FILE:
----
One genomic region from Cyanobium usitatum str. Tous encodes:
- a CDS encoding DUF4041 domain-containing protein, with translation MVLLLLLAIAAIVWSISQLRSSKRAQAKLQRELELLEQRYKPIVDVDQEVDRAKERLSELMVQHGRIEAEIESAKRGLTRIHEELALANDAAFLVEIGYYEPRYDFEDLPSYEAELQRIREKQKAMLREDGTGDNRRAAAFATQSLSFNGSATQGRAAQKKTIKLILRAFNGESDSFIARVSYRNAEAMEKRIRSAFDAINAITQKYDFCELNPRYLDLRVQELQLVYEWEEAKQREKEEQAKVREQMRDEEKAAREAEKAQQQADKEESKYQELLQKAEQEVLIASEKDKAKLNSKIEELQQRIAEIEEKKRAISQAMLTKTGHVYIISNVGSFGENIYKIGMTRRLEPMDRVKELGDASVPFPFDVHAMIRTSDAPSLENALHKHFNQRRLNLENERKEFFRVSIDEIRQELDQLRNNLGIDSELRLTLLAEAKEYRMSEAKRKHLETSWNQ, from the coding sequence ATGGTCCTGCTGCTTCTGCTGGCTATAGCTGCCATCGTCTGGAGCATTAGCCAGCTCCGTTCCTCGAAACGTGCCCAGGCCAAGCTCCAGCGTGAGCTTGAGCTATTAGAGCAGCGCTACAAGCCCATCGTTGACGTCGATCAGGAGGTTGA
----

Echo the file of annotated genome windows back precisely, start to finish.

One genomic region from Cyanobium usitatum str. Tous encodes:
- a CDS encoding DUF4041 domain-containing protein, with translation MVLLLLLAIAAIVWSISQLRSSKRAQAKLQRELELLEQRYKPIVDVDQEVDRAKERLSELMVQHGRIEAEIESAKRGLTRIHEELALANDAAFLVEIGYYEPRYDFEDLPSYEAELQRIREKQKAMLREDGTGDNRRAAAFATQSLSFNGSATQGRAAQKKTIKLILRAFNGESDSFIARVSYRNAEAMEKRIRSAFDAINAITQKYDFCELNPRYLDLRVQELQLVYEWEEAKQREKEEQAKVREQMRDEEKAAREAEKAQQQADKEESKYQELLQKAEQEVLIASEKDKAKLNSKIEELQQRIAEIEEKKRAISQAMLTKTGHVYIISNVGSFGENIYKIGMTRRLEPMDRVKELGDASVPFPFDVHAMIRTSDAPSLENALHKHFNQRRLNLENERKEFFRVSIDEIRQELDQLRNNLGIDSELRLTLLAEAKEYRMSEAKRKHLETSWNQ, from the coding sequence ATGGTCCTGCTGCTTCTGCTGGCTATAGCTGCCATCGTCTGGAGCATTAGCCAGCTCCGTTCCTCGAAACGTGCCCAGGCCAAGCTCCAGCGTGAGCTTGAGCTATTAGAGCAGCGCTACAAGCCCATCGTTGACGTCGATCAGGAGGTTGA